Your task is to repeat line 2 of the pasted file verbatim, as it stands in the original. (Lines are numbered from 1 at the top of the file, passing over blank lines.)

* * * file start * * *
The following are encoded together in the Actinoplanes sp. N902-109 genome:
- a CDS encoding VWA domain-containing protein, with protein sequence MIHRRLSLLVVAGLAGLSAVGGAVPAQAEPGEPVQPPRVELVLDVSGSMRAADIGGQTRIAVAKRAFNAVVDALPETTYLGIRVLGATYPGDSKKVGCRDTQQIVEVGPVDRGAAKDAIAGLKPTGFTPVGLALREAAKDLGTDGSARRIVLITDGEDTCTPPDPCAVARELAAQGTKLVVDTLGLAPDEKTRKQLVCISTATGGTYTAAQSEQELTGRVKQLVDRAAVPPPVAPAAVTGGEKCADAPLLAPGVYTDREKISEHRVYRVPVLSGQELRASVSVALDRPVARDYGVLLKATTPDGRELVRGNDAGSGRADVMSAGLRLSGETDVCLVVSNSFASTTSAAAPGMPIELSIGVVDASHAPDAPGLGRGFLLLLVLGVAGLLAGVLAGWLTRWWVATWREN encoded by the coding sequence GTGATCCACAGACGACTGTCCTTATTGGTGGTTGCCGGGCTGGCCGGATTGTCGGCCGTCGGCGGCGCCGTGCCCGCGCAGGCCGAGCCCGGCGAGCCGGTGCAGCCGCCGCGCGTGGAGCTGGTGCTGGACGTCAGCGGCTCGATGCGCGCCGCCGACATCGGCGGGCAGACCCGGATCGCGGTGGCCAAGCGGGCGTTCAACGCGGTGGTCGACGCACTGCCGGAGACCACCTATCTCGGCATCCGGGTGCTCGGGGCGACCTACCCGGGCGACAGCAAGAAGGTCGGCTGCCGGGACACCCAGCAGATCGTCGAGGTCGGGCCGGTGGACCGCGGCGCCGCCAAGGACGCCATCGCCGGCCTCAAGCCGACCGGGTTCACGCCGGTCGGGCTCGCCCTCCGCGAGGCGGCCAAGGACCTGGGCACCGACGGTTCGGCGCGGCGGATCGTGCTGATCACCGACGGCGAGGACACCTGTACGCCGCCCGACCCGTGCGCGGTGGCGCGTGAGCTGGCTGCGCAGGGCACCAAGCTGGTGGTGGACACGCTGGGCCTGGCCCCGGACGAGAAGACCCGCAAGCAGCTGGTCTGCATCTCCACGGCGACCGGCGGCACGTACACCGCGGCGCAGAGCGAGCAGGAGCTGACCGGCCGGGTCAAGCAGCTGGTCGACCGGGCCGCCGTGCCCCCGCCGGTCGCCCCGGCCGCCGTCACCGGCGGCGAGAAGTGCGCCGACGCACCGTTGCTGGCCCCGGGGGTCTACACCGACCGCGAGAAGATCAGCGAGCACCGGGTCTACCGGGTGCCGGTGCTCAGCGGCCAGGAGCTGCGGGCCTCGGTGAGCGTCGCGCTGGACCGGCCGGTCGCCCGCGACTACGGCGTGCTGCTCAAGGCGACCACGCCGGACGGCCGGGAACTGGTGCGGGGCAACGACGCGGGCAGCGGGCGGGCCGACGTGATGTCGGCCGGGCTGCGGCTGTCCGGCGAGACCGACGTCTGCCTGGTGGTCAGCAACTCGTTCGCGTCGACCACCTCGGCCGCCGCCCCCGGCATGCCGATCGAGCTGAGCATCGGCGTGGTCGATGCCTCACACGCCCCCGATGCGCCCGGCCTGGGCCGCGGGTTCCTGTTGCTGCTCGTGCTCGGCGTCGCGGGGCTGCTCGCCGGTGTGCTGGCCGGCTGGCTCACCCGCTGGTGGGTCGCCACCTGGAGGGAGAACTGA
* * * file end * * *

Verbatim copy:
- a CDS encoding VWA domain-containing protein, with protein sequence MIHRRLSLLVVAGLAGLSAVGGAVPAQAEPGEPVQPPRVELVLDVSGSMRAADIGGQTRIAVAKRAFNAVVDALPETTYLGIRVLGATYPGDSKKVGCRDTQQIVEVGPVDRGAAKDAIAGLKPTGFTPVGLALREAAKDLGTDGSARRIVLITDGEDTCTPPDPCAVARELAAQGTKLVVDTLGLAPDEKTRKQLVCISTATGGTYTAAQSEQELTGRVKQLVDRAAVPPPVAPAAVTGGEKCADAPLLAPGVYTDREKISEHRVYRVPVLSGQELRASVSVALDRPVARDYGVLLKATTPDGRELVRGNDAGSGRADVMSAGLRLSGETDVCLVVSNSFASTTSAAAPGMPIELSIGVVDASHAPDAPGLGRGFLLLLVLGVAGLLAGVLAGWLTRWWVATWREN encoded by the coding sequence GTGATCCACAGACGACTGTCCTTATTGGTGGTTGCCGGGCTGGCCGGATTGTCGGCCGTCGGCGGCGCCGTGCCCGCGCAGGCCGAGCCCGGCGAGCCGGTGCAGCCGCCGCGCGTGGAGCTGGTGCTGGACGTCAGCGGCTCGATGCGCGCCGCCGACATCGGCGGGCAGACCCGGATCGCGGTGGCCAAGCGGGCGTTCAACGCGGTGGTCGACGCACTGCCGGAGACCACCTATCTCGGCATCCGGGTGCTCGGGGCGACCTACCCGGGCGACAGCAAGAAGGTCGGCTGCCGGGACACCCAGCAGATCGTCGAGGTCGGGCCGGTGGACCGCGGCGCCGCCAAGGACGCCATCGCCGGCCTCAAGCCGACCGGGTTCACGCCGGTCGGGCTCGCCCTCCGCGAGGCGGCCAAGGACCTGGGCACCGACGGTTCGGCGCGGCGGATCGTGCTGATCACCGACGGCGAGGACACCTGTACGCCGCCCGACCCGTGCGCGGTGGCGCGTGAGCTGGCTGCGCAGGGCACCAAGCTGGTGGTGGACACGCTGGGCCTGGCCCCGGACGAGAAGACCCGCAAGCAGCTGGTCTGCATCTCCACGGCGACCGGCGGCACGTACACCGCGGCGCAGAGCGAGCAGGAGCTGACCGGCCGGGTCAAGCAGCTGGTCGACCGGGCCGCCGTGCCCCCGCCGGTCGCCCCGGCCGCCGTCACCGGCGGCGAGAAGTGCGCCGACGCACCGTTGCTGGCCCCGGGGGTCTACACCGACCGCGAGAAGATCAGCGAGCACCGGGTCTACCGGGTGCCGGTGCTCAGCGGCCAGGAGCTGCGGGCCTCGGTGAGCGTCGCGCTGGACCGGCCGGTCGCCCGCGACTACGGCGTGCTGCTCAAGGCGACCACGCCGGACGGCCGGGAACTGGTGCGGGGCAACGACGCGGGCAGCGGGCGGGCCGACGTGATGTCGGCCGGGCTGCGGCTGTCCGGCGAGACCGACGTCTGCCTGGTGGTCAGCAACTCGTTCGCGTCGACCACCTCGGCCGCCGCCCCCGGCATGCCGATCGAGCTGAGCATCGGCGTGGTCGATGCCTCACACGCCCCCGATGCGCCCGGCCTGGGCCGCGGGTTCCTGTTGCTGCTCGTGCTCGGCGTCGCGGGGCTGCTCGCCGGTGTGCTGGCCGGCTGGCTCACCCGCTGGTGGGTCGCCACCTGGAGGGAGAACTGA